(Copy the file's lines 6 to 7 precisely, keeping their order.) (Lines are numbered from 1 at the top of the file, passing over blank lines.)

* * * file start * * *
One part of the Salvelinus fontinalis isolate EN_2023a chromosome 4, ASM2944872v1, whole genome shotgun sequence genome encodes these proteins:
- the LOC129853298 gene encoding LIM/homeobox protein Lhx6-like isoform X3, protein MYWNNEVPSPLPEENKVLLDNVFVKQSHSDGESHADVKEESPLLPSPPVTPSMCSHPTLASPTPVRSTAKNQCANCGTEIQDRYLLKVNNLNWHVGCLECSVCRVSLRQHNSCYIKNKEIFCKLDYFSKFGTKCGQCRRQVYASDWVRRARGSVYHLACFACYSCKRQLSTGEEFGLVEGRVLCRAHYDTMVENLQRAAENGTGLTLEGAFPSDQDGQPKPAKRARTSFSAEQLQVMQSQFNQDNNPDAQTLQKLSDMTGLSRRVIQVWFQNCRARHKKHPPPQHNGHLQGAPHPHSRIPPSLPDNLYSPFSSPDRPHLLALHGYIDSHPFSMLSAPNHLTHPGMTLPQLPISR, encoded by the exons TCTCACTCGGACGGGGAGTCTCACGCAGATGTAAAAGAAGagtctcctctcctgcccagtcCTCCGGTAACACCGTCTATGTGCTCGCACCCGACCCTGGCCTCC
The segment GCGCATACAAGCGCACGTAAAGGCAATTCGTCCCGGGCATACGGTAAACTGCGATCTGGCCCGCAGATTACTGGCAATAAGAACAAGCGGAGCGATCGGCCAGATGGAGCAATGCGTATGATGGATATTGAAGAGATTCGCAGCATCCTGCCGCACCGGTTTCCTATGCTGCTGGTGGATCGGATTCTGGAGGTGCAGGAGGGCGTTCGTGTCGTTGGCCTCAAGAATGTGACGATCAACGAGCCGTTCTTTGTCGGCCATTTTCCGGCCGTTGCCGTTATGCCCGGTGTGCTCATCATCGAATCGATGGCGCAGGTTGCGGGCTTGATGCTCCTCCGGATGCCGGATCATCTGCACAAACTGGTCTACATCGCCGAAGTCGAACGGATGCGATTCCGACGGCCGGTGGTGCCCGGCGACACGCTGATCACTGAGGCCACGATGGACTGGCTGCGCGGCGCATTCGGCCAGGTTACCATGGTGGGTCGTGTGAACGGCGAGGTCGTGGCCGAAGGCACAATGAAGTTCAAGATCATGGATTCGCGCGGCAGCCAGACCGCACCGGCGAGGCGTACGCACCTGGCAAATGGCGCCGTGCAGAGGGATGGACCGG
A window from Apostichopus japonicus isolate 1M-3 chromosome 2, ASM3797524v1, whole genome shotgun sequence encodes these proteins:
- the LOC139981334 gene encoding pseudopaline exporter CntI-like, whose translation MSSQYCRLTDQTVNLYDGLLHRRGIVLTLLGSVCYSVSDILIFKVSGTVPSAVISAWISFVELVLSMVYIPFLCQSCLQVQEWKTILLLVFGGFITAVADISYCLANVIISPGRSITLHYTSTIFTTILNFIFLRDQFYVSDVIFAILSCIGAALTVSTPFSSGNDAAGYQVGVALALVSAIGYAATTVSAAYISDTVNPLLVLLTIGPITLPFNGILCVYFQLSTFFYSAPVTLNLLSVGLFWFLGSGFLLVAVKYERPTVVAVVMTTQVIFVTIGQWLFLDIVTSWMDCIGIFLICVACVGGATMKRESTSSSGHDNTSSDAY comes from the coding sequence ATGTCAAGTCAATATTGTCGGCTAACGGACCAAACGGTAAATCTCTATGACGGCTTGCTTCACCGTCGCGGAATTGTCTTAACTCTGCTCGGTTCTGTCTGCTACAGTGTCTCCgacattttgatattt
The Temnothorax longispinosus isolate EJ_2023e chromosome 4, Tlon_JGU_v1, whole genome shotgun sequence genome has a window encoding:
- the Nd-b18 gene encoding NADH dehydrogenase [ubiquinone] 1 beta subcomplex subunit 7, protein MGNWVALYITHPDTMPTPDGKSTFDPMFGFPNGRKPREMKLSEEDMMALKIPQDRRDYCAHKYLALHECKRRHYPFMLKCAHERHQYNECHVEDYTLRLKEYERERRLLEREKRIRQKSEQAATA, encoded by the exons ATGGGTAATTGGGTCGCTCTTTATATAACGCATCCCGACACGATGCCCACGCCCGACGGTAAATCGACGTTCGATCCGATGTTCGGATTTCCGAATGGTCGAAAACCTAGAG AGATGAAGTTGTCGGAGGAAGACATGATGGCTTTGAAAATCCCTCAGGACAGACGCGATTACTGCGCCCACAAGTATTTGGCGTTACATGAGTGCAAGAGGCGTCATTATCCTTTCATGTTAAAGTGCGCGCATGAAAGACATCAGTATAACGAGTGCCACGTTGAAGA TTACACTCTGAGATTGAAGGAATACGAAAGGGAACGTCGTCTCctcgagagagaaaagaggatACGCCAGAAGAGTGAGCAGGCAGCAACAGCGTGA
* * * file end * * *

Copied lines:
The Temnothorax longispinosus isolate EJ_2023e chromosome 4, Tlon_JGU_v1, whole genome shotgun sequence genome has a window encoding:
- the Nd-b18 gene encoding NADH dehydrogenase [ubiquinone] 1 beta subcomplex subunit 7, protein MGNWVALYITHPDTMPTPDGKSTFDPMFGFPNGRKPREMKLSEEDMMALKIPQDRRDYCAHKYLALHECKRRHYPFMLKCAHERHQYNECHVEDYTLRLKEYERERRLLEREKRIRQKSEQAATA, encoded by the exons ATGGGTAATTGGGTCGCTCTTTATATAACGCATCCCGACACGATGCCCACGCCCGACGGTAAATCGACGTTCGATCCGATGTTCGGATTTCCGAATGGTCGAAAACCTAGAG AGATGAAGTTGTCGGAGGAAGACATGATGGCTTTGAAAATCCCTCAGGACAGACGCGATTACTGCGCCCACAAGTATTTGGCGTTACATGAGTGCAAGAGGCGTCATTATCCTTTCATGTTAAAGTGCGCGCATGAAAGACATCAGTATAACGAGTGCCACGTTGAAGA TTACACTCTGAGATTGAAGGAATACGAAAGGGAACGTCGTCTCctcgagagagaaaagaggatACGCCAGAAGAGTGAGCAGGCAGCAACAGCGTGA